We have gotten some very good feedback about the tutorials we offered in the first issue and so we have continued to meet the needs of our readers by providing some very unique tutorials in this issue, as well. For example, Aaron Leitch, author of Secrets of the Magickal Grimoires, and The Angelical Language: Vols.I and II brings us an Offering Ritual for Archangel Iophiel  where he not only tells how to petition this angel for assistance but also provides a tutorial for making Jupiter Cakes.

Offering Ritual for Iophiel

Among my personal contributions to this issue of Hoodoo and Conjure Quarterly is the very New Orleans Voodoo tradition of How to Make Red Brick Dust that follows my Curio Spotlight on Red Brick Dust.

How to Make Red Brick Dust

I also provide a tutorial for making Ant bed Conjure Dolls to go with my article on Mississppi Death Conjure or Killing Hurts. Don’t let the title scare you off –  this is a class of works that goes way back in the Hoodoo tradition before Hoodoo even arrived on these shores. There are also a couple of video tutorials that go along with the article and tutorial that can be found on our YouTube channel hoodooconjurejournal.

Part 1 of Mississippi Death Conjure is based on a class of hoodoo spells referred to as “death conjure” or “killing hurts”. Part 1 illustrates the creation of two conjure doll babies and their preparation for the ant bed spell.

Part 2 of Mississippi Death Conjure documents the “Ant Bed Spell”, based on a class of hoodoo spells referred to as “death conjure” or “killing hurts”. Part 1 illustrated the creation of two conjure doll babies and their preparation for the ant bed spell.

Now, its no secret that I am a lover of doll conjure, having authored two books that focus exclusively on that subject, Voodoo Dolls in Magick and Ritual and The Voodoo Doll Spellbook. Another of our contributors is also a well-versed doll conjurer in his own right, Carolina Dean. Between the two of us, you can be sure to find something on doll conjure in every issue of Hoodoo and Conjure Quarterly. Dean gives us a slightly more palatable tutorial than mine in his article Spirit Dolls. He tells how to prepare the doll, how to call a spirit into the doll and how to work with it for any practical magical purpose.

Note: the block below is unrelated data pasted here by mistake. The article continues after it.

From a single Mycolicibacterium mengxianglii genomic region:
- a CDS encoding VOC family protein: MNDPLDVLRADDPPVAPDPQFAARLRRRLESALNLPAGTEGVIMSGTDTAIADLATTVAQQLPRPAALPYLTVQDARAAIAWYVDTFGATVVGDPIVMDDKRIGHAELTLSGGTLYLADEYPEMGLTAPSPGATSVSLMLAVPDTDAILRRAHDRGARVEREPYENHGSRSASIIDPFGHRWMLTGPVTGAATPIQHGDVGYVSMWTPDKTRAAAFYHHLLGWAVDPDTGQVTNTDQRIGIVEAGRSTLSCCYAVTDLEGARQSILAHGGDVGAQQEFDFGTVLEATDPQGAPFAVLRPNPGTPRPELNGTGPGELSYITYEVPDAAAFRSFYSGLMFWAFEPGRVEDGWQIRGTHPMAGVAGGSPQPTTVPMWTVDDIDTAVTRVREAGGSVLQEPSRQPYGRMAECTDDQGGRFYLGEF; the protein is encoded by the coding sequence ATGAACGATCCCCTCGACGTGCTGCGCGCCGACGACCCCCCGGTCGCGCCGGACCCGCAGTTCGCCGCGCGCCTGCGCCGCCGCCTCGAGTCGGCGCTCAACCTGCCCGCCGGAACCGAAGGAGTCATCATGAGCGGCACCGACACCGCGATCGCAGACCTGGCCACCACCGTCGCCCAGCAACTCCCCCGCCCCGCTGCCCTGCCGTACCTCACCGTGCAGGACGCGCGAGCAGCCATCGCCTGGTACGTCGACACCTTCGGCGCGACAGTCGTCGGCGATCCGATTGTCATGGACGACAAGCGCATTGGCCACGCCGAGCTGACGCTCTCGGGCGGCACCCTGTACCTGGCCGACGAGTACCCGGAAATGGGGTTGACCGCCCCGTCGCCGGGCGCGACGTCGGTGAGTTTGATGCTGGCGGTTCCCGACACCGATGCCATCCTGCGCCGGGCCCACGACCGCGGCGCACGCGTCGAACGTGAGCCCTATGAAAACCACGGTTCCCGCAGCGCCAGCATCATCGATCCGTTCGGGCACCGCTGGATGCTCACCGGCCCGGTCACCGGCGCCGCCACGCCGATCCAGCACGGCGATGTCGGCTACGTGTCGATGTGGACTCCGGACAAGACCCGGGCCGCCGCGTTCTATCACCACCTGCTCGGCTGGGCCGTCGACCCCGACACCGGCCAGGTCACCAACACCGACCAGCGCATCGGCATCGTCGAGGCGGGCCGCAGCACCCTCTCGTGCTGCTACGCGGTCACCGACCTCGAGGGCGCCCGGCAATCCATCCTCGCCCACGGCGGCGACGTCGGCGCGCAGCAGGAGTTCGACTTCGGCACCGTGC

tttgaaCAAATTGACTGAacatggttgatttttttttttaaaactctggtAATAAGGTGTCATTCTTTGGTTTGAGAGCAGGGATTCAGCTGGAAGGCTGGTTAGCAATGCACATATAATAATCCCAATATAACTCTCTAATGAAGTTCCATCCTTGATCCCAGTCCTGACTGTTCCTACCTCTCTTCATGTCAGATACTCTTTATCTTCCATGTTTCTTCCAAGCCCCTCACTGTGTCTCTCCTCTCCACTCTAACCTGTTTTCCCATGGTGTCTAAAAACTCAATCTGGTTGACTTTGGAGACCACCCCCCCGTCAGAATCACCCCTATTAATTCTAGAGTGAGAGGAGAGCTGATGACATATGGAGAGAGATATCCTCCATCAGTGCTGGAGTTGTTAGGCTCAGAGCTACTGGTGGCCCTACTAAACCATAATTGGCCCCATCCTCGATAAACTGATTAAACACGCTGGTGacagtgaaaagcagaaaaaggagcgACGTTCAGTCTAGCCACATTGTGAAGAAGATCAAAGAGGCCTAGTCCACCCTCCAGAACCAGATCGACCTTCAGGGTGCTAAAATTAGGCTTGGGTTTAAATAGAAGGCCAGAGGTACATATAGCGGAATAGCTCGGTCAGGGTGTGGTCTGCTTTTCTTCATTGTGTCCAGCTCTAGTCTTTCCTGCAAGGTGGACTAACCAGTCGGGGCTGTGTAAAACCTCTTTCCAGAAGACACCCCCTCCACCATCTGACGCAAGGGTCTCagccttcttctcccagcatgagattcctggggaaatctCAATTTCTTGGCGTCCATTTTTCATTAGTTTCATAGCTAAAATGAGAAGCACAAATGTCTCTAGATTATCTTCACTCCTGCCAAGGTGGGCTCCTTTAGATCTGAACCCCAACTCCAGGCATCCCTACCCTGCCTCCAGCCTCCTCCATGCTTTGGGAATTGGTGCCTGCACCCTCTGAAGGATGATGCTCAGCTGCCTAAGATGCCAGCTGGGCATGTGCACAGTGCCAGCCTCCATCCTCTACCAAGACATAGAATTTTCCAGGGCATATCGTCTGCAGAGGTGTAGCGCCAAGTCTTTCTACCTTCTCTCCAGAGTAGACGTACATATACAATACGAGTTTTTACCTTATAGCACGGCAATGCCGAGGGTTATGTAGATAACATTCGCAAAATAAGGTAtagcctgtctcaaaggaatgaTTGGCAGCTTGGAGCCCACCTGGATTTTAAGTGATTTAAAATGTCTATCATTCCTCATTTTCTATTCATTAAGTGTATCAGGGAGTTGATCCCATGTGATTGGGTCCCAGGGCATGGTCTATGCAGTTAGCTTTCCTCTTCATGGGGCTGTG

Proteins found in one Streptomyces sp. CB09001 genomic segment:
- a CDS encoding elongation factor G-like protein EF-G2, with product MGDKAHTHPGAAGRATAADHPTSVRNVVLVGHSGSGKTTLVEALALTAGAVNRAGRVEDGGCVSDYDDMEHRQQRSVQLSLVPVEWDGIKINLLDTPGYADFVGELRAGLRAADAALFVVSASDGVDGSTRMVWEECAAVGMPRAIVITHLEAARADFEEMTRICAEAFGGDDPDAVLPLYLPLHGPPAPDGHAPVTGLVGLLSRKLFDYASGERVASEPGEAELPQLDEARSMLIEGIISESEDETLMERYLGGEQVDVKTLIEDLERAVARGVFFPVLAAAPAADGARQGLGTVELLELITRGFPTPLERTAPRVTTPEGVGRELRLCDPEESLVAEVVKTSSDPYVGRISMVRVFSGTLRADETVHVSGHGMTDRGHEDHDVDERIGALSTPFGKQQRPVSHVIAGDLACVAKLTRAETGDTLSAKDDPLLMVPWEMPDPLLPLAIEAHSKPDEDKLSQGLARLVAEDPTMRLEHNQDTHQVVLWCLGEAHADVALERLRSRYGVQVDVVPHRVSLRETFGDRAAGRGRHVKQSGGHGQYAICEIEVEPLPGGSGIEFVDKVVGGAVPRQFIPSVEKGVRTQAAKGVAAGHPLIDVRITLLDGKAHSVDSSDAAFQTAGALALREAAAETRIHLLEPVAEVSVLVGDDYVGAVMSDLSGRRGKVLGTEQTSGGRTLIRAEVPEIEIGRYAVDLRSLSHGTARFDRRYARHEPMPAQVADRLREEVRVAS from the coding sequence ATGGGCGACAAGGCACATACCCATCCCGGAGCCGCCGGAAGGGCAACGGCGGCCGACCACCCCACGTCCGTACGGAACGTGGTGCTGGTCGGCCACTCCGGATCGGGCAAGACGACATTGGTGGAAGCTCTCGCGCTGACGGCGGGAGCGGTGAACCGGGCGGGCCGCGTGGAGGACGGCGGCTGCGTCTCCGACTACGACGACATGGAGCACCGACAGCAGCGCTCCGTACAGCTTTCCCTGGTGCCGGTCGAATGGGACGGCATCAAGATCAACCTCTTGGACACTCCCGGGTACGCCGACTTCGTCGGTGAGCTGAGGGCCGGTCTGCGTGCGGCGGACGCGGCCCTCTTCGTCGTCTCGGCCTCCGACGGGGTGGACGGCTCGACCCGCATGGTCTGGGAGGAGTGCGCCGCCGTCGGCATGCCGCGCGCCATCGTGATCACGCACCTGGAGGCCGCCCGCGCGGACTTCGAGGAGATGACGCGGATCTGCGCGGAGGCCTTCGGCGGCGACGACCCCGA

Spirit Dolls

Spirit Dolls by Carolina Dean

Then we have for you another type of fetish tutorial brought to you by Madrina Angelique. This is How to Make a Business Elegba specifically for the layperson. For those who may need a little help with their businesses and finances, try making one of these powerful fetishes and see what happens.

Making Elegba

Making Elegba by Madrina Angelique

ARTWORK

Finally, if you thought the artwork was off the hook in the premier issue, wait til you see this issue! The screenshots I have posted for this blog gives you a good idea of what to expect but there is so much more I am NOT showing and that you will only find in the magazine itself. I have created some powerful pieces to complement our contributor’s articles, and Karen Miranda Augustine has provided us with her take on Pomba Gira while Ricky Pustanio gives us his interpretation of the gree gree men. We also have two new artists, Inga Kimberly Brown and the Slow poisoner, aka Andrew Goldfarb. And we cannot forget the fantastic photography provided for us by Matthew Venus. I’m telling y’all, you won’t want to miss this issue!

There is much more to this issue than I have presented here, but this will give those of you who have yet to see the magazine a good preview of what you will find within its pages. No go forth and get your own copy of Hoodoo and Conjure Quarterly #2, the magazine that looks, feels, and reads like a book!

Find it on Amazon.com.

5 thoughts on “What’s Inside Hoodoo and Conjure Issue #2

  1. Thank you for your comments. I am not sure what you are alluding to in terms of “knowledge of the editor”, if you are speaking about me, I grew up in New Orleans during the 60s and 70s and have talked about how different it was then…that is was not out in the open as it is now. It was kept in secret save for the couple of places you mentioned that were really geared towards tourism. In fact, the magazine addresses some of thew issues you speak of, and the contributors write about their experiences and traditions as it relates to Hoodoo and/or conjure. I write about New orleans based on my experience being born and raised and having lived there over 30 years, combined with academic research on the subject. I disagree that everyone knows about gris gris…this simply isn’t true. I have met and spoken to New Orleanians who did not know what it was…their lives simply did not intersect with the term or practice. In fact my ex-sister in law was one such person. Have you read the magazine? Just wondering…you may find it to be different than what you seem to think it is. In my article on gris gris in the first issue, I write about the African roots of New Orleans Voodoo and gris gris and my information comes from reputable sources (Hall, 1992, Hanger, 1997 are but two of many). What makes the magazine unique is that all of our writers are practitioners…not all of New Orleans Voodoo or Hoodoo, but in related traditions. Alyne Pustanio and myself are the two New Orleans natives who write about the New Orleans Voodoo and Hoodoo experience.
    What the magazine is not, is an eclectic survey of voodoo in popular culture, nor is it simply for entertainment. We provide well researched articles as well as folklore and present it in a manner that is interesting and yes, some of the articles are entertaining…it is not a purely academic journal and is written for popular audience. And as far as making money? I have yet to make any money from it so that myth needs to really die out fast. In fact it has cost me a lot of money to produce, but it was my way of helping preserve some of the cultural heritage of my hometown and help revitalize interest and hopefully business for New Orleanians.

  2. Before condemning a writer/magazine for “correct spellings, and autenticality”, you should have proof read this post prior to posting. I would never post anything online with as many spelling, grammar and punctuation errors as your post has. Even the quote is mispelled. LOL. Ever heard of Spell Check? Of course that won’t fix your punctuation, grammar or spacing, but it would at least correct your horrendous spelling.